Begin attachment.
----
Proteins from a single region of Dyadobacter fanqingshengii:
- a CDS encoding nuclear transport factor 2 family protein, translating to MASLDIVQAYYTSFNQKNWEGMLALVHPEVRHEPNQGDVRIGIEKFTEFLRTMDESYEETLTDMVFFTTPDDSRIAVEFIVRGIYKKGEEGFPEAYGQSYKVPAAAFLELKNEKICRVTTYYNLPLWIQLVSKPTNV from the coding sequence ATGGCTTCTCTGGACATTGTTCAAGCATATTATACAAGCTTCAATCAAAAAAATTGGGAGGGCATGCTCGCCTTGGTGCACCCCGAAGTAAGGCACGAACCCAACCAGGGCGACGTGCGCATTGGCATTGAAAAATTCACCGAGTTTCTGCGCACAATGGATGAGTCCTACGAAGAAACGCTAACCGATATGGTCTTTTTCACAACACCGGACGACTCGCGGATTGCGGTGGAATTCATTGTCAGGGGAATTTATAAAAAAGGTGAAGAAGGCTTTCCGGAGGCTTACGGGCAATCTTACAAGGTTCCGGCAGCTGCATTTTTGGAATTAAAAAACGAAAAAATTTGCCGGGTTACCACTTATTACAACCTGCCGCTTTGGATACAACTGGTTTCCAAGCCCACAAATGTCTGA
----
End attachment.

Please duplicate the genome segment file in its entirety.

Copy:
Proteins from a single region of Dyadobacter fanqingshengii:
- a CDS encoding nuclear transport factor 2 family protein, translating to MASLDIVQAYYTSFNQKNWEGMLALVHPEVRHEPNQGDVRIGIEKFTEFLRTMDESYEETLTDMVFFTTPDDSRIAVEFIVRGIYKKGEEGFPEAYGQSYKVPAAAFLELKNEKICRVTTYYNLPLWIQLVSKPTNV from the coding sequence ATGGCTTCTCTGGACATTGTTCAAGCATATTATACAAGCTTCAATCAAAAAAATTGGGAGGGCATGCTCGCCTTGGTGCACCCCGAAGTAAGGCACGAACCCAACCAGGGCGACGTGCGCATTGGCATTGAAAAATTCACCGAGTTTCTGCGCACAATGGATGAGTCCTACGAAGAAACGCTAACCGATATGGTCTTTTTCACAACACCGGACGACTCGCGGATTGCGGTGGAATTCATTGTCAGGGGAATTTATAAAAAAGGTGAAGAAGGCTTTCCGGAGGCTTACGGGCAATCTTACAAGGTTCCGGCAGCTGCATTTTTGGAATTAAAAAACGAAAAAATTTGCCGGGTTACCACTTATTACAACCTGCCGCTTTGGATACAACTGGTTTCCAAGCCCACAAATGTCTGA